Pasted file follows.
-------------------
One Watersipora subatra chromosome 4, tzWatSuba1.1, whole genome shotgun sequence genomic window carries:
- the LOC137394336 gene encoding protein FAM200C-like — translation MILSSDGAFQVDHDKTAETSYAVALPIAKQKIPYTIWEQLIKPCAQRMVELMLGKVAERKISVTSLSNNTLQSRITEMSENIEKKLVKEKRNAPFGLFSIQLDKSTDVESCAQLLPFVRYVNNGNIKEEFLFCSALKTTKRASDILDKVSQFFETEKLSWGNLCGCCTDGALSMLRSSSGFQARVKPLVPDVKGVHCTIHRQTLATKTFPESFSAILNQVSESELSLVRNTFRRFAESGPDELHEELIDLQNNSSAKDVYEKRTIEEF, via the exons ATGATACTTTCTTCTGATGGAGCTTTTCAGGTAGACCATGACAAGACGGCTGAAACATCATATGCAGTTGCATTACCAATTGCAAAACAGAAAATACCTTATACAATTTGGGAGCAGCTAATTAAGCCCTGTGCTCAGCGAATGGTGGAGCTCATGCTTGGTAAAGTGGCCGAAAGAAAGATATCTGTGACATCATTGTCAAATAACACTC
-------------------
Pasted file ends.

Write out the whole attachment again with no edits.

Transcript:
One Watersipora subatra chromosome 4, tzWatSuba1.1, whole genome shotgun sequence genomic window carries:
- the LOC137394336 gene encoding protein FAM200C-like — translation MILSSDGAFQVDHDKTAETSYAVALPIAKQKIPYTIWEQLIKPCAQRMVELMLGKVAERKISVTSLSNNTLQSRITEMSENIEKKLVKEKRNAPFGLFSIQLDKSTDVESCAQLLPFVRYVNNGNIKEEFLFCSALKTTKRASDILDKVSQFFETEKLSWGNLCGCCTDGALSMLRSSSGFQARVKPLVPDVKGVHCTIHRQTLATKTFPESFSAILNQVSESELSLVRNTFRRFAESGPDELHEELIDLQNNSSAKDVYEKRTIEEF, via the exons ATGATACTTTCTTCTGATGGAGCTTTTCAGGTAGACCATGACAAGACGGCTGAAACATCATATGCAGTTGCATTACCAATTGCAAAACAGAAAATACCTTATACAATTTGGGAGCAGCTAATTAAGCCCTGTGCTCAGCGAATGGTGGAGCTCATGCTTGGTAAAGTGGCCGAAAGAAAGATATCTGTGACATCATTGTCAAATAACACTC